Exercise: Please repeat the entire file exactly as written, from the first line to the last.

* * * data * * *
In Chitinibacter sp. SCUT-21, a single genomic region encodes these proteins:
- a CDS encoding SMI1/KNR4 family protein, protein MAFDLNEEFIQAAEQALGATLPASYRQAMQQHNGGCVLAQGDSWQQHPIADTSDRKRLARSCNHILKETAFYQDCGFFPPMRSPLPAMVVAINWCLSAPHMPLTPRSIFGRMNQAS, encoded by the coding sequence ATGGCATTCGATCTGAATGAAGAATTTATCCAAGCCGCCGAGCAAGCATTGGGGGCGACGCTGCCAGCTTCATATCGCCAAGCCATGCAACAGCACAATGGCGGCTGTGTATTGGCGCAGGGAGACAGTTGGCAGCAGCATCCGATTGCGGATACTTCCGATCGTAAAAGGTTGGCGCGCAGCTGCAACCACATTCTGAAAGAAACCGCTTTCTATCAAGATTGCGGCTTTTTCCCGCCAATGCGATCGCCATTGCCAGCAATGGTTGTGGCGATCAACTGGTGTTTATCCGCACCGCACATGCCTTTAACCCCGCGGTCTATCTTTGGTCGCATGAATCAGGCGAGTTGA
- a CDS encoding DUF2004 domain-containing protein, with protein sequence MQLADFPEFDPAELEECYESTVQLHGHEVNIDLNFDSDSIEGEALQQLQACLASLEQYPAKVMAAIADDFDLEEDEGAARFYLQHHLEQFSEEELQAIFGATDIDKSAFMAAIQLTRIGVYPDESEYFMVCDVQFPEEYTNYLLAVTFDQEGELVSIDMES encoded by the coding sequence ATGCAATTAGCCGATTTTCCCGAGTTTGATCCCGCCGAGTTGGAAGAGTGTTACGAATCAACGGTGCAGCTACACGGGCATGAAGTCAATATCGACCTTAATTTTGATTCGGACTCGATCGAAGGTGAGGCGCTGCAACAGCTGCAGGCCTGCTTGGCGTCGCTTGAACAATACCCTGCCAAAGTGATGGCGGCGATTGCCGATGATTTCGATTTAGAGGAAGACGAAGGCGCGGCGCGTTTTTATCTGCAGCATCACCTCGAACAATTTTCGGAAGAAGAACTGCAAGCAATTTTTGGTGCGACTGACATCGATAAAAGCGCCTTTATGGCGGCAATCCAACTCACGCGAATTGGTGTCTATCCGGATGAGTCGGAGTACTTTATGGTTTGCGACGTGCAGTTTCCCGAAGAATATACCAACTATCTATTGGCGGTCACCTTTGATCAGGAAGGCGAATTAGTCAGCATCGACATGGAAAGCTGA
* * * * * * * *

In Chitinibacter sp. SCUT-21, a single genomic region encodes these proteins:
- a CDS encoding SMI1/KNR4 family protein, protein MAFDLNEEFIQAAEQALGATLPASYRQAMQQHNGGCVLAQGDSWQQHPIADTSDRKRLARSCNHILKETAFYQDCGFFPPMRSPLPAMVVAINWCLSAPHMPLTPRSIFGRMNQAS, encoded by the coding sequence ATGGCATTCGATCTGAATGAAGAATTTATCCAAGCCGCCGAGCAAGCATTGGGGGCGACGCTGCCAGCTTCATATCGCCAAGCCATGCAACAGCACAATGGCGGCTGTGTATTGGCGCAGGGAGACAGTTGGCAGCAGCATCCGATTGCGGATACTTCCGATCGTAAAAGGTTGGCGCGCAGCTGCAACCACATTCTGAAAGAAACCGCTTTCTATCAAGATTGCGGCTTTTTCCCGCCAATGCGATCGCCATTGCCAGCAATGGTTGTGGCGATCAACTGGTGTTTATCCGCACCGCACATGCCTTTAACCCCGCGGTCTATCTTTGGTCGCATGAATCAGGCGAGTTGA
- a CDS encoding DUF2004 domain-containing protein, with protein sequence MQLADFPEFDPAELEECYESTVQLHGHEVNIDLNFDSDSIEGEALQQLQACLASLEQYPAKVMAAIADDFDLEEDEGAARFYLQHHLEQFSEEELQAIFGATDIDKSAFMAAIQLTRIGVYPDESEYFMVCDVQFPEEYTNYLLAVTFDQEGELVSIDMES encoded by the coding sequence ATGCAATTAGCCGATTTTCCCGAGTTTGATCCCGCCGAGTTGGAAGAGTGTTACGAATCAACGGTGCAGCTACACGGGCATGAAGTCAATATCGACCTTAATTTTGATTCGGACTCGATCGAAGGTGAGGCGCTGCAACAGCTGCAGGCCTGCTTGGCGTCGCTTGAACAATACCCTGCCAAAGTGATGGCGGCGATTGCCGATGATTTCGATTTAGAGGAAGACGAAGGCGCGGCGCGTTTTTATCTGCAGCATCACCTCGAACAATTTTCGGAAGAAGAACTGCAAGCAATTTTTGGTGCGACTGACATCGATAAAAGCGCCTTTATGGCGGCAATCCAACTCACGCGAATTGGTGTCTATCCGGATGAGTCGGAGTACTTTATGGTTTGCGACGTGCAGTTTCCCGAAGAATATACCAACTATCTATTGGCGGTCACCTTTGATCAGGAAGGCGAATTAGTCAGCATCGACATGGAAAGCTGA